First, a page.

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Looking to Place Blame for the Market’s Recent Fall

The US Market has fallen more than 500 points in the last few days: a huge fall, which almost seems wrong, for the US economy has been growing at a strong, steady pace for some time now.

The fall is the result of deep systemic imbalances that are rooted in many of the world’s major markets. Greece, a part of the Euro Zone, has had a major debt crisis that stems from its government promising subsidies that it simply cannot afford to do repay. Until recently—when Greece’s Prime Minister Tsipas decided to resign—the political solution to this complication was to demand more money instead of balancing the debt. Unfortunately, this now leaves the future of Greece, and by extension the EU, clouded in uncertainty.

The problem only gets worse when you look at the Chinese economy. Over the last few years, the Chinese stock market had grown rapidly. Lately, however, there have been some worries about the stability of the Chinese marketplace. For example, the government has been reported as encouraging individual investors to take out loans and buy stocks. While this doesn’t sound so terrible in theory, in practice it isn’t smart. Individuals are taking out loans to gamble, because they have no knowledge of how to  quantitatively value stocks (which is a complicated field in and of itself). This hurts the individuals who are investing since the companies that they are investing in have unrealistic stock-market valuations.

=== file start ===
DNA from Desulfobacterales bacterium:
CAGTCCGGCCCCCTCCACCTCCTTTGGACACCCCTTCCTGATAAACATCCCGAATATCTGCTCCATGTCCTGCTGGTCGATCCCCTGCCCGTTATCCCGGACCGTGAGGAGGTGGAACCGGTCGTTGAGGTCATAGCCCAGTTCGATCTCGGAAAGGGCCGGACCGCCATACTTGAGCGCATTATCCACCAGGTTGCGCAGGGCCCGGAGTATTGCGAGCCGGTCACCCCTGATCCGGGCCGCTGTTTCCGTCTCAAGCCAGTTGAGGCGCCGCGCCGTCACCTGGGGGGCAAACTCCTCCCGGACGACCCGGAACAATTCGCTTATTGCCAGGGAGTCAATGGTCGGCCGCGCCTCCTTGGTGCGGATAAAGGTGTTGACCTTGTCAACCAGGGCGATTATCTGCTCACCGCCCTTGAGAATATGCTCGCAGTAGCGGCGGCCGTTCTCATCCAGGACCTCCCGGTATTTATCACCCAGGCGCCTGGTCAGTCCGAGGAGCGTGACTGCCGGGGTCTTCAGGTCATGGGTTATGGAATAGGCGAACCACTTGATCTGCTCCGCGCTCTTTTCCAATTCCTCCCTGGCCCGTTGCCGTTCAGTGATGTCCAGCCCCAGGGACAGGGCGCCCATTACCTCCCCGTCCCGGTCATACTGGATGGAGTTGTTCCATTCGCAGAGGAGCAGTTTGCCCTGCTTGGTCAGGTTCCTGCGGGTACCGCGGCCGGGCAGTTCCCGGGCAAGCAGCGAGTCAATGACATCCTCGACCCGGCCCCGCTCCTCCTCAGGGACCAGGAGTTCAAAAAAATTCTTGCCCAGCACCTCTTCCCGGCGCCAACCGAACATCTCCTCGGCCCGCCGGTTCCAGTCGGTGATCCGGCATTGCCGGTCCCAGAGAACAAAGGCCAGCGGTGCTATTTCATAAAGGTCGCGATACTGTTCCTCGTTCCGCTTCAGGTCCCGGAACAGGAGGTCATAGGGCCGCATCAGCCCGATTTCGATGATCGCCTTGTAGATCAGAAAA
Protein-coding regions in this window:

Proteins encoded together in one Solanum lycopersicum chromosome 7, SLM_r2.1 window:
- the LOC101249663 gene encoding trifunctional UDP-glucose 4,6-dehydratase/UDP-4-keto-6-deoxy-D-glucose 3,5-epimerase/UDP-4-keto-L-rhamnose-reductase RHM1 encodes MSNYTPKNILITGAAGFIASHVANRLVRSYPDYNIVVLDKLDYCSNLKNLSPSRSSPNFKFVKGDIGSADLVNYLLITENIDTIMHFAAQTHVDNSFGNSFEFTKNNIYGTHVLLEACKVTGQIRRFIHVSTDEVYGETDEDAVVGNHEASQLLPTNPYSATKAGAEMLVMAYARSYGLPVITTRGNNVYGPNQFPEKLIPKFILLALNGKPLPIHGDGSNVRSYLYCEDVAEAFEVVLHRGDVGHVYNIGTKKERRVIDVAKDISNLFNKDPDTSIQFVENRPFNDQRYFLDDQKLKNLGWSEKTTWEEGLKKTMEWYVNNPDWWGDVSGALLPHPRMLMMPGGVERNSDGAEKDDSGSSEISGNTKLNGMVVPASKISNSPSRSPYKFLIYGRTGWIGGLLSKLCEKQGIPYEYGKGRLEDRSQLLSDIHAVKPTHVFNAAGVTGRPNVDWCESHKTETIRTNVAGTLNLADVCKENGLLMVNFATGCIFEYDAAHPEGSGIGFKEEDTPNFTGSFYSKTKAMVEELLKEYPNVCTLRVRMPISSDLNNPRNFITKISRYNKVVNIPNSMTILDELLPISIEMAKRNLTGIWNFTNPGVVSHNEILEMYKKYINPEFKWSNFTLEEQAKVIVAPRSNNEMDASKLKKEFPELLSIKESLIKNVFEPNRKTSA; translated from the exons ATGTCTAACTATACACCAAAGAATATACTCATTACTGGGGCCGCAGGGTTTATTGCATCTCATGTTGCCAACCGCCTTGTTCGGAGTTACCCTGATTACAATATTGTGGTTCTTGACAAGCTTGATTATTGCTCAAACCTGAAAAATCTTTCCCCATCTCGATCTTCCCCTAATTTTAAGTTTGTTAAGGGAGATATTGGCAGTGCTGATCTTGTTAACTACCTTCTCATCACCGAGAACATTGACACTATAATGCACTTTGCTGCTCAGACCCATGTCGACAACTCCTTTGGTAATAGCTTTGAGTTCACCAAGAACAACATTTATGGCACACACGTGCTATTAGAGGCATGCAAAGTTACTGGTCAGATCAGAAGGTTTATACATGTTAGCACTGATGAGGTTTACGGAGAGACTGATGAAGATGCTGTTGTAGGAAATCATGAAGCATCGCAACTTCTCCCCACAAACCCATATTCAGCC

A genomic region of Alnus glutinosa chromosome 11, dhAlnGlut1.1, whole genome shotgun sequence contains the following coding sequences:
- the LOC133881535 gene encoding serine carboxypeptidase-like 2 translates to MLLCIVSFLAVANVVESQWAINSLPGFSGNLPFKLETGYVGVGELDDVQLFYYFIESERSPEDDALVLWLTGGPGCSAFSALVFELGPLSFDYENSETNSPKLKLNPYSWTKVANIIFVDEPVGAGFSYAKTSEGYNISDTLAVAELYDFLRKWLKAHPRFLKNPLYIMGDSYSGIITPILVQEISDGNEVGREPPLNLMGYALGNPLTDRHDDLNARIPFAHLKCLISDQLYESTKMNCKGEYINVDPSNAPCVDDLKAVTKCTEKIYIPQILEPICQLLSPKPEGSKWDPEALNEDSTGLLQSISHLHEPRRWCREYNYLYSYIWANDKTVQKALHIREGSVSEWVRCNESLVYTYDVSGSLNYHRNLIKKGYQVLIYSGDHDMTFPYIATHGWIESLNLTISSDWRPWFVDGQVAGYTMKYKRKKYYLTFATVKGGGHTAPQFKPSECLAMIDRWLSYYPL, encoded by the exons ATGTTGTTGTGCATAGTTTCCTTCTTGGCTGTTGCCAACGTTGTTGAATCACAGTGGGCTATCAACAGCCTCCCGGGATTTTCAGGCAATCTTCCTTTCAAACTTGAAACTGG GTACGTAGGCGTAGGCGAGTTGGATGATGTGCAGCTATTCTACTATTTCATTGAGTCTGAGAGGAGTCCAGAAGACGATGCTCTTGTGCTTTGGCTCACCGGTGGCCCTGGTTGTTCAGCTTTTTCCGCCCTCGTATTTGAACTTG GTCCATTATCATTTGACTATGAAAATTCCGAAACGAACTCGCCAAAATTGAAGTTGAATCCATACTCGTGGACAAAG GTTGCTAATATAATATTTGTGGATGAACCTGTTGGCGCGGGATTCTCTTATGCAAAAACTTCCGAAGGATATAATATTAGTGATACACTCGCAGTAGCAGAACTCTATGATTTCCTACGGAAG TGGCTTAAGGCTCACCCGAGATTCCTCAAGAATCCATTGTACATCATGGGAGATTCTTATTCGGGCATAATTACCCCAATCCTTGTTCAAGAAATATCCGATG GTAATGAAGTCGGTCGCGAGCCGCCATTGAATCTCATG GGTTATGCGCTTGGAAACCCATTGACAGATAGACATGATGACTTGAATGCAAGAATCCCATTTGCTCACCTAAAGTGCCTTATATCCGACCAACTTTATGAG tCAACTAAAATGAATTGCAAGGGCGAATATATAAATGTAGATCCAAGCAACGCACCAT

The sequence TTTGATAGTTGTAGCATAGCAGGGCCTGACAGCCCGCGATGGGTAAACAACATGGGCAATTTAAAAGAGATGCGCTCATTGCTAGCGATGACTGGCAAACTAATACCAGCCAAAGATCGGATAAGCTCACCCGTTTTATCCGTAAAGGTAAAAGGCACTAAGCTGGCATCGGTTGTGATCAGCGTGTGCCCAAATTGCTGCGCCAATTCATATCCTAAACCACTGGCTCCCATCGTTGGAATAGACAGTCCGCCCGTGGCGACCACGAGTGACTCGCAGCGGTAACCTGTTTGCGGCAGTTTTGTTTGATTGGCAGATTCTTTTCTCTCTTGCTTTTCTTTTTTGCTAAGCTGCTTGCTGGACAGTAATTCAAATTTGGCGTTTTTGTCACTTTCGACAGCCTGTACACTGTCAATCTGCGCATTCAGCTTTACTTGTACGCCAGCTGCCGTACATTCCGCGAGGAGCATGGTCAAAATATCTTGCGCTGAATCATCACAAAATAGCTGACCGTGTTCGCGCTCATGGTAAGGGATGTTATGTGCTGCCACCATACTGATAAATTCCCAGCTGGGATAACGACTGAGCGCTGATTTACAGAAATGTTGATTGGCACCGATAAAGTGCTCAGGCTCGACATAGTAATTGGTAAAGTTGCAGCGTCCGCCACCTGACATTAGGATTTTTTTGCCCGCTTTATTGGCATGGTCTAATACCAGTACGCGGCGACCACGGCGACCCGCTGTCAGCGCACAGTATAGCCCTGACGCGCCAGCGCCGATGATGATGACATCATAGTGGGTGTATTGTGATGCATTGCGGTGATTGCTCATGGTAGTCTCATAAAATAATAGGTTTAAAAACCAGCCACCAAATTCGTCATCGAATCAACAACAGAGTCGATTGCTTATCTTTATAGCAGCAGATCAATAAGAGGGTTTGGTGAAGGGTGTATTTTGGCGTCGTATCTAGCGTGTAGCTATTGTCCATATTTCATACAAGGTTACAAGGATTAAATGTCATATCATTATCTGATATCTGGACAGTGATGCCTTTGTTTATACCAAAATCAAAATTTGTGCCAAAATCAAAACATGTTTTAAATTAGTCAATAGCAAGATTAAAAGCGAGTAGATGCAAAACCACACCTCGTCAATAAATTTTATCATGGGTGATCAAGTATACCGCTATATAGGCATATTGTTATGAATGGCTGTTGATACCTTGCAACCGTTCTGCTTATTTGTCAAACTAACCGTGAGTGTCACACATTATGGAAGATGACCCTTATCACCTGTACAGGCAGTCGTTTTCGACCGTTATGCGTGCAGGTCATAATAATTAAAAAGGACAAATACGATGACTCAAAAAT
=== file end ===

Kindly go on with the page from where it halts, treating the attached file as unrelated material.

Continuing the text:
This makes the data that the Chinese government produces about their market quite unreliable. Additionally, global companies were reporting that China’s domestic economy was slowing down, which is a major detriment because China is a major worldwide producer and consumer of both raw materials like copper and industrially produced items, such as smartphones. Thus, much uneasiness was felt in the marketplace, which only got worse with some poorly translated official statements by the PVOC (the Chinese currency commission) that set off an international panic.

This marketplace fall is bad news for Germany, the center of the EU, which only further augments this problem in the global marketplace.

These difficulties with China and the Eurozone have affected the American marketplace. Although the US is relatively better off because of its strong domestic economy, this just illustrates the interconnectedness of the world marketplace in the modern era.

Written by Sid Menon’17


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